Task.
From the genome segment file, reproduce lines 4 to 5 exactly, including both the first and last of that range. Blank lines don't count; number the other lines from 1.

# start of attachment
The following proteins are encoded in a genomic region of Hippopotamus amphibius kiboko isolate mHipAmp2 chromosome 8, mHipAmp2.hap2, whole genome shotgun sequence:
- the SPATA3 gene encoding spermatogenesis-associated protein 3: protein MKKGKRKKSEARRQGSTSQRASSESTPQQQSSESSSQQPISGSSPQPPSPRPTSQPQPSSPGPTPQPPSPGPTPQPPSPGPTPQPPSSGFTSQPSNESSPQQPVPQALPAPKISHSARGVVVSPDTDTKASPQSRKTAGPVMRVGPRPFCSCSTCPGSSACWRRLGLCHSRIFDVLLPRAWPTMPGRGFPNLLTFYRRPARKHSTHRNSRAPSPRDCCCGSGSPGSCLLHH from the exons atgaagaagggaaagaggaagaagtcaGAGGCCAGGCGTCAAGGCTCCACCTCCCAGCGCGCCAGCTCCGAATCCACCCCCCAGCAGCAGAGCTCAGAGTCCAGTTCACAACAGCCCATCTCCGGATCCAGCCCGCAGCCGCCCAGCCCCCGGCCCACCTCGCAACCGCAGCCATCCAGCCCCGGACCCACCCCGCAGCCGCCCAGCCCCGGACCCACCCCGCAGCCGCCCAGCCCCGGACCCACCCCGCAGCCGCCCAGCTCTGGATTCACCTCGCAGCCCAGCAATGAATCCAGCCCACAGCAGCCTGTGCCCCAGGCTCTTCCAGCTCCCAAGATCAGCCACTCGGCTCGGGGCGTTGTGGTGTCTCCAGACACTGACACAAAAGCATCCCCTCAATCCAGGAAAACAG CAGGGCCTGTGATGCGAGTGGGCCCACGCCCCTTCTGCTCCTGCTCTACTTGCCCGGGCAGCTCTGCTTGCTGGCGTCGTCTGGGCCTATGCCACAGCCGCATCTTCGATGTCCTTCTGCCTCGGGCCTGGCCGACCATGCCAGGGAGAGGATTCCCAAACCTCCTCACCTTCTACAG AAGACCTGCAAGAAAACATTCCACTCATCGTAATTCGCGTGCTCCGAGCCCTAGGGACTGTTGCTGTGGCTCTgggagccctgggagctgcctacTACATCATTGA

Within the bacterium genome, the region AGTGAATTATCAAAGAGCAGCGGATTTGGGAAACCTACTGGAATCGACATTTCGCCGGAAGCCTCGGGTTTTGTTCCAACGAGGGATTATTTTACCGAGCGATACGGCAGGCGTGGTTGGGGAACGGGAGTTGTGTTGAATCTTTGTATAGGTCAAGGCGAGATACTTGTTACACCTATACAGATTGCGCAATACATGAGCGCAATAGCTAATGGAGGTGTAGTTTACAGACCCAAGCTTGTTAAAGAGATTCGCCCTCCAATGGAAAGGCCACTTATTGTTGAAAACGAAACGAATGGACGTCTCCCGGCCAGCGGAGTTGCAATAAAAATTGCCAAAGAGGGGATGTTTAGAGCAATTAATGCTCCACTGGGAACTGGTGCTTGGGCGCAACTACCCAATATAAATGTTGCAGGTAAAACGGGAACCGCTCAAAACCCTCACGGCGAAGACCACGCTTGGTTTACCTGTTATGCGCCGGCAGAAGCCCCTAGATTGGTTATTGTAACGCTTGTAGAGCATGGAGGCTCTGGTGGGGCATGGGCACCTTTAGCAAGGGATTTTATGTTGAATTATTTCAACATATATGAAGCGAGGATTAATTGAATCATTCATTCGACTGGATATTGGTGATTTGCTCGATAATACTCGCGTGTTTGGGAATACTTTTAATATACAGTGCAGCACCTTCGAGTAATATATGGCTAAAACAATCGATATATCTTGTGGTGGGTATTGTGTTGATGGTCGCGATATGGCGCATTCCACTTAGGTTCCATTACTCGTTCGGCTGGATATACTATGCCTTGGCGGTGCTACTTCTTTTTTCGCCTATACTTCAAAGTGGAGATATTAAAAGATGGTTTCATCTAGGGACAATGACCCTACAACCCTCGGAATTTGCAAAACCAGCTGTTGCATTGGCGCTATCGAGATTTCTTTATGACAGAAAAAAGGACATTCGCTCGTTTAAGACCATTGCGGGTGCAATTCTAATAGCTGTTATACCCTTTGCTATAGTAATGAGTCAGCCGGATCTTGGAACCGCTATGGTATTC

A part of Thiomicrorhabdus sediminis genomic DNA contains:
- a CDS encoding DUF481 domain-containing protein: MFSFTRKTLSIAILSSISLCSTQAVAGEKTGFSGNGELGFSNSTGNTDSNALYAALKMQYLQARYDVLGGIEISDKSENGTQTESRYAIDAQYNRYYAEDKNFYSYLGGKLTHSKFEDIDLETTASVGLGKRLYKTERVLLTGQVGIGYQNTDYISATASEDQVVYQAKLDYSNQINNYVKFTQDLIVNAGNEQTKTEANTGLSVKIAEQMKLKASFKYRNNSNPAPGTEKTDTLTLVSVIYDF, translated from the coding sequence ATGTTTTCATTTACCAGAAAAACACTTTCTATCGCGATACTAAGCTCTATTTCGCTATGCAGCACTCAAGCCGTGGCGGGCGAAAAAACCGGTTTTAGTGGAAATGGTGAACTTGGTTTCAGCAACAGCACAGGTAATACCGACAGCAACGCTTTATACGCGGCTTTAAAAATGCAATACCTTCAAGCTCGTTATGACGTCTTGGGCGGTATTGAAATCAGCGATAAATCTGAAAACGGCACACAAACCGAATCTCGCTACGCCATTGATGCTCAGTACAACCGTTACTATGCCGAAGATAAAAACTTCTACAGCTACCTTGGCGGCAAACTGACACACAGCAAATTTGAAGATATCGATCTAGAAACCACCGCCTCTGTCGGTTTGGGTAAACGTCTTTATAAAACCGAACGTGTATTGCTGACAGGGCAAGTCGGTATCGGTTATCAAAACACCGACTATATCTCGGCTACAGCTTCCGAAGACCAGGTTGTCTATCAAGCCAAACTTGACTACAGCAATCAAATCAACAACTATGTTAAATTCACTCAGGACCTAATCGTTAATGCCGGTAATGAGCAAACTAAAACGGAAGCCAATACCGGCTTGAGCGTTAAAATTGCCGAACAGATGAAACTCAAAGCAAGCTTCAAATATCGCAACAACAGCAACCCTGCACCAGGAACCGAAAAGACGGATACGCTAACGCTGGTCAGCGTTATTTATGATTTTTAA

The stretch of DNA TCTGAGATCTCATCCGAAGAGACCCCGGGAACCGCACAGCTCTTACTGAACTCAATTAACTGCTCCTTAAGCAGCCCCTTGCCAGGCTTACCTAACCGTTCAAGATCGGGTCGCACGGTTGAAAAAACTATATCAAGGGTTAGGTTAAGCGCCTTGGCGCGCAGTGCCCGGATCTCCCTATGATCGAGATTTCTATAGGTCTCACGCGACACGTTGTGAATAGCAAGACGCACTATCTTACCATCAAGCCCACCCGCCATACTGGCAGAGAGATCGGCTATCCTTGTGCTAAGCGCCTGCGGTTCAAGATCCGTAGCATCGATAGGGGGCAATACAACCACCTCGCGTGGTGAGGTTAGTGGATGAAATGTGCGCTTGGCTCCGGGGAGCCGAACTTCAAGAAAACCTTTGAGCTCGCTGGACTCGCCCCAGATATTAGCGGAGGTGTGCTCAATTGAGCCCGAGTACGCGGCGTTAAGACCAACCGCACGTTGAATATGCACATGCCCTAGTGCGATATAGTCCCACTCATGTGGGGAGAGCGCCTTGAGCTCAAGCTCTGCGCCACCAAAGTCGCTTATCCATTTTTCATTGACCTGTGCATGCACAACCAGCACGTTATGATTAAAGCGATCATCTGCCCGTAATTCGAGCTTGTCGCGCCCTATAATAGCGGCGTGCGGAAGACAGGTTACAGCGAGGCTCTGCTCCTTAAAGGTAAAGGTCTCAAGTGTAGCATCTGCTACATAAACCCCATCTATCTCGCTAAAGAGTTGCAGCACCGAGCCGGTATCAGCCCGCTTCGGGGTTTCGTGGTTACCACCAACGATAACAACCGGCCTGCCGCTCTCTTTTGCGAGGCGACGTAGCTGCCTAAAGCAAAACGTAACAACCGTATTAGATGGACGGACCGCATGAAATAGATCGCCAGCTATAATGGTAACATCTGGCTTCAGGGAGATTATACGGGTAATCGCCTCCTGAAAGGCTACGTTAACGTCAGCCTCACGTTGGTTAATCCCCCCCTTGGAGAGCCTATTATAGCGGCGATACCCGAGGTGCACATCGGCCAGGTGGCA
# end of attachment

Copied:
A part of Thiomicrorhabdus sediminis genomic DNA contains:
- a CDS encoding DUF481 domain-containing protein: MFSFTRKTLSIAILSSISLCSTQAVAGEKTGFSGNGELGFSNSTGNTDSNALYAALKMQYLQARYDVLGGIEISDKSENGTQTESRYAIDAQYNRYYAEDKNFYSYLGGKLTHSKFEDIDLETTASVGLGKRLYKTERVLLTGQVGIGYQNTDYISATASEDQVVYQAKLDYSNQINNYVKFTQDLIVNAGNEQTKTEANTGLSVKIAEQMKLKASFKYRNNSNPAPGTEKTDTLTLVSVIYDF, translated from the coding sequence ATGTTTTCATTTACCAGAAAAACACTTTCTATCGCGATACTAAGCTCTATTTCGCTATGCAGCACTCAAGCCGTGGCGGGCGAAAAAACCGGTTTTAGTGGAAATGGTGAACTTGGTTTCAGCAACAGCACAGGTAATACCGACAGCAACGCTTTATACGCGGCTTTAAAAATGCAATACCTTCAAGCTCGTTATGACGTCTTGGGCGGTATTGAAATCAGCGATAAATCTGAAAACGGCACACAAACCGAATCTCGCTACGCCATTGATGCTCAGTACAACCGTTACTATGCCGAAGATAAAAACTTCTACAGCTACCTTGGCGGCAAACTGACACACAGCAAATTTGAAGATATCGATCTAGAAACCACCGCCTCTGTCGGTTTGGGTAAACGTCTTTATAAAACCGAACGTGTATTGCTGACAGGGCAAGTCGGTATCGGTTATCAAAACACCGACTATATCTCGGCTACAGCTTCCGAAGACCAGGTTGTCTATCAAGCCAAACTTGACTACAGCAATCAAATCAACAACTATGTTAAATTCACTCAGGACCTAATCGTTAATGCCGGTAATGAGCAAACTAAAACGGAAGCCAATACCGGCTTGAGCGTTAAAATTGCCGAACAGATGAAACTCAAAGCAAGCTTCAAATATCGCAACAACAGCAACCCTGCACCAGGAACCGAAAAGACGGATACGCTAACGCTGGTCAGCGTTATTTATGATTTTTAA